Jaclynn Robinson 10:58
Yes, so we're jamming them together. This sales leader can do well at taking a customer problem and then delivering an inspiring message of how their company can positively impact the respective problem. Where others see the problems, this individual is going to see the opportunity. And that's where they can start to shift that, the way that it's seen and start to create that relationship with the prospect or the client they're speaking with. I would say, in addition, grounding this message in either an architected solution of how that obstacle will be an opportunity is key, or highlighting the customer milestones and accomplishments, if the work's already started, just to highlight that hope in the change. So it's not just, This is going to be great! This is an opportunity; let's all for it. But how are we going to do that? Or how are we seeing progress?
Jim Collison 11:49
Yeah. And let's be really clear here: Positivity without honesty or integrity, it is suspect. Right? This is where I think it gets a bad rap in this, is if you start just making things up in the cycle, I mean, it has to come with honesty, right? It has to be played out with integrity in that, and values. I think sometimes it's just like, if we just, if we're just shoveling pure Positivity and not addressing the issues, that's not the point. Right? That's not the success factor. And that's what I kind of, especially in sales, you know. You just, well, if you would, if you just would buy our product, or if you would just take our solutions, OK. I mean, that may be the, that may be the case, but is it? Like can't be selling just to be
Jaclynn Robinson 12:37
What's the why, what's the how, to your point.
Jim Collison 12:39
Yeah, yeah. Right. Right. Solutions, right. Yeah. Not seats, but solutions, OK. Although it may be seats that lead to solutions. So we can say, though, when we take the Manager Report and jam that together with the Leader Report, what do we see there?
Jaclynn Robinson 12:53
This people leader brings energy and enthusiasm to the team. So through the recognition that they freely give, that upbeat attitude they're coming to work with, and the ability to see the positive amidst problems, they can really help team members believe in themselves and their ability to overcome obstacles. I can see a lot of solution-focused minds on this team.
Jim Collison 13:15
I think managers get battered the most in organizations, especially those middle managers. They just get, they take it from both the bottom and the top and just get smushed. And I think this is an area, we know from our Q12® data that managers as a group are the least engaged out of anybody. Right? They really, really struggle with that. And so this is, I think, as an area for, for leaders with high Positivity, you've got to use your superpower. You have to. You cannot hide it. It needs to come out. You need to figure out a way to make it successful for teams. And I think it's one of those solutions that we've got, we got to get to. And it's hard. I get this. I get it. You know, I get it. I've been there. I'm in it. I'm in it with you.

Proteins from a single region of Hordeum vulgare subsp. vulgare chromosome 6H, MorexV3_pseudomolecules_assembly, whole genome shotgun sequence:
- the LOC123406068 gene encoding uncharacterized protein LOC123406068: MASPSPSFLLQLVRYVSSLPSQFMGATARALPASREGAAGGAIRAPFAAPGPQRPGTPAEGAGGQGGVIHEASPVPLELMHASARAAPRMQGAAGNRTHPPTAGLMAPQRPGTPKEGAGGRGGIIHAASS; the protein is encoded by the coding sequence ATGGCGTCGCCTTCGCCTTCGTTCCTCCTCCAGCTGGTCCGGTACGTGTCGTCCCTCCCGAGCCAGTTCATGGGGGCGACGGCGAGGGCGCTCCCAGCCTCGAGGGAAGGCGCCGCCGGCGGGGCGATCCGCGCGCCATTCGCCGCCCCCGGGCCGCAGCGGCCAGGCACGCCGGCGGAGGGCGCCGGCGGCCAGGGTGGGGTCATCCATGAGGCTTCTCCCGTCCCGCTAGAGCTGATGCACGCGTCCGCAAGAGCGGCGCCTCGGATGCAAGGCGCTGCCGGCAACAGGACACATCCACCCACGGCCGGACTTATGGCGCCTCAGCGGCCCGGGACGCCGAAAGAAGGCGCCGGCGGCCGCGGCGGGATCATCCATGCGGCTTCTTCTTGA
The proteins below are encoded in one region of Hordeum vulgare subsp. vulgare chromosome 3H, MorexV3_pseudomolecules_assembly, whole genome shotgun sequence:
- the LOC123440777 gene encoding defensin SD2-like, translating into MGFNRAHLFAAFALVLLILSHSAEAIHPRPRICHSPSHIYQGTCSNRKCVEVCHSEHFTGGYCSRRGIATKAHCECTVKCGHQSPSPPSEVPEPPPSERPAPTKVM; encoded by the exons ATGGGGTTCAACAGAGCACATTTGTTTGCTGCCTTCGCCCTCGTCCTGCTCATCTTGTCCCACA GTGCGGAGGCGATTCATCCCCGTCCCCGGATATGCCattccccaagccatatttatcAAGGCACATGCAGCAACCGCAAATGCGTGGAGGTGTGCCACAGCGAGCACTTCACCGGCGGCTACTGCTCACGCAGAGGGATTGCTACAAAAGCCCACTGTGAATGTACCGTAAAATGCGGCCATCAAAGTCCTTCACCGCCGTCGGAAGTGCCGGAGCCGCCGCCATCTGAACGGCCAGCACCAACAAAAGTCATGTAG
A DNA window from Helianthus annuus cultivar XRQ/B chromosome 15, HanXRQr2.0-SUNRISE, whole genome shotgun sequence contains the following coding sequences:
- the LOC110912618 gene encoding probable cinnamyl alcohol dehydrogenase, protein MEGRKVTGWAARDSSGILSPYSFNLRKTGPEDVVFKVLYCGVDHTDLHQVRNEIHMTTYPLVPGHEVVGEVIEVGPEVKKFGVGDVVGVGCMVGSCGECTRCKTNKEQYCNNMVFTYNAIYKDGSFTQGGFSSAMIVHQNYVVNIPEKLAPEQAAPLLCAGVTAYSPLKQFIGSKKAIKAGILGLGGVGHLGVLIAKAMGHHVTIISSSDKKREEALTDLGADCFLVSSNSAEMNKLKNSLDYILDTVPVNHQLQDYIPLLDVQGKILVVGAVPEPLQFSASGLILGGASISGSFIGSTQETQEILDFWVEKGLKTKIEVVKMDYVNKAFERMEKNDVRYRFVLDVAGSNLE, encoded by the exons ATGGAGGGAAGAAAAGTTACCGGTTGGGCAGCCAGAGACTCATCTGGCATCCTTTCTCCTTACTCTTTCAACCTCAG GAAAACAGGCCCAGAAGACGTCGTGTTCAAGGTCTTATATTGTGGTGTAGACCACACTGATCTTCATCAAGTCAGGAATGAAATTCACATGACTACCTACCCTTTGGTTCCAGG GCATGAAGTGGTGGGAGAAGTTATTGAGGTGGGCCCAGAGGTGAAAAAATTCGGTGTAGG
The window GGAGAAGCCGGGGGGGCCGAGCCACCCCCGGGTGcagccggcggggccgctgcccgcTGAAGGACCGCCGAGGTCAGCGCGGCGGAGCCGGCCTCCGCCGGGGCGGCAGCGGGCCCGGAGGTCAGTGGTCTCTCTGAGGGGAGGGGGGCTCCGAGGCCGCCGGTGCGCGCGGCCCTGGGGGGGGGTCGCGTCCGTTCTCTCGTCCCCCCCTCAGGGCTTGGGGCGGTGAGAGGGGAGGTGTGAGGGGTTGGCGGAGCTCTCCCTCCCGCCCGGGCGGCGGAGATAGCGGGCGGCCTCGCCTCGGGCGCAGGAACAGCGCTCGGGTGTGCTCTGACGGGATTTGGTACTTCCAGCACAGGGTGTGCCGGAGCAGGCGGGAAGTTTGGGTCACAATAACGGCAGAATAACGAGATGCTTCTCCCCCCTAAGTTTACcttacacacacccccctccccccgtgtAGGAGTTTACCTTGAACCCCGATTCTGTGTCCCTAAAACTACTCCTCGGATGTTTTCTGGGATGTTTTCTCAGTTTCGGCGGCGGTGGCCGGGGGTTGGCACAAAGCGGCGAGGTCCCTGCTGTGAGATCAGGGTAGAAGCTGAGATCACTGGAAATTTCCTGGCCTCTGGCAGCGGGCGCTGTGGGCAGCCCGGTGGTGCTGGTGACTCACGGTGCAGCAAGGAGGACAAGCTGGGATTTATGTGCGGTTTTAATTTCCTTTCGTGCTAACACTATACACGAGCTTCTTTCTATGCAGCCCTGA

Jaclynn Robinson 14:03
I'm in the muck.
Jim Collison 14:04
Yeah, no. Jaclynn, as we think about wrapping this theme up, and, and we'll do a Season Wrap here for those listening live next week. But as we think about wrapping up Positivity, what, what would you say here, just to kind of put a bow on it?
Jaclynn Robinson 14:19
Well, if you have Positivity, you might resonate with this question. If you don't, it's a good way to start to infuse Positivity in. But I'll, I'll leapfrog off of what you just said. So this might be a really, you know, fruitful time to ask in one-on-one conversations and in team meetings. "What's a best day at work look like for you? What are you doing? How are you feeling? Who are you with? Let's think about how we can give you more of those best days at work, doing more of what you love," to start to amplify morale and productivity. As a team, "When have we had the most fun and engagement as a team? How do we get back to that?" Especially If they used to be on site, and now they're remote, or they're hybrid. "How do we make sure we still have that cohesion and camaraderie, and we're championing one another?" And just asking for those ideas. So to your point, this is one that managers can really lean into, and it's one that would benefit all employees and teams right now, of work should be fun. We always say that: Work should be fun. You're gonna get more done if work is fun. You're gonna be more engaged; you're reducing burnout. So either of those questions could be good to take with you and just have as homework in your next one-on-one or team meeting. "What's a best day at work look like for you?" "When are we having the most fun and engagement as a team?"
Jim Collison 15:43
And I think success looks a lot like fun for most people, right? Even, we, there's different ways people have fun. You know, I think fun is not laughing and goofing around. I think sometimes it gets misrepresented that way. But for, I think, a lot of people, being successful is fun. It's one of those things like satisfying.
Jaclynn Robinson 16:02
It's a learning experience, or, yeah, I'm glad you brought that up, because it does look so different.
Jim Collison 16:07
No, super good. Well, with that, we'll remind everyone to take full advantage of all the resources we have available now in Gallup Access. Go out to gallup.com/cliftonstrengths. Log in with your Gallup ID, upper left-hand corner, choose Resources, and then put this theme in, and there's, we have tons of information out there about this. So get it, get out there, get it done. Sign up for all the webcasts that we're doing here in the future. Create an account at gallup.eventbrite.com -- B-R-I-T-E. Follow us there, and you'll get an email anytime we post something new. Join us on any social platform by searching "CliftonStrengths," and thanks for listening today. If you, if you enjoyed it -- and why wouldn't you? -- share it. We'd love to have you share it around to your groups, those you coach, whatever. I mean, just use it. Make it available to others as well. Hit Like and Subscribe and all those other things, so you never miss an episode. Thanks for listening today. If you're out in the, if you're out in the, with the live group, stay around for a little bit of a postshow. With that, we'll say, Goodbye, everybody.
Jaclynn Robinson's Top 5 CliftonStrengths are Achiever, Strategic, Maximizer, Positivity and Relator.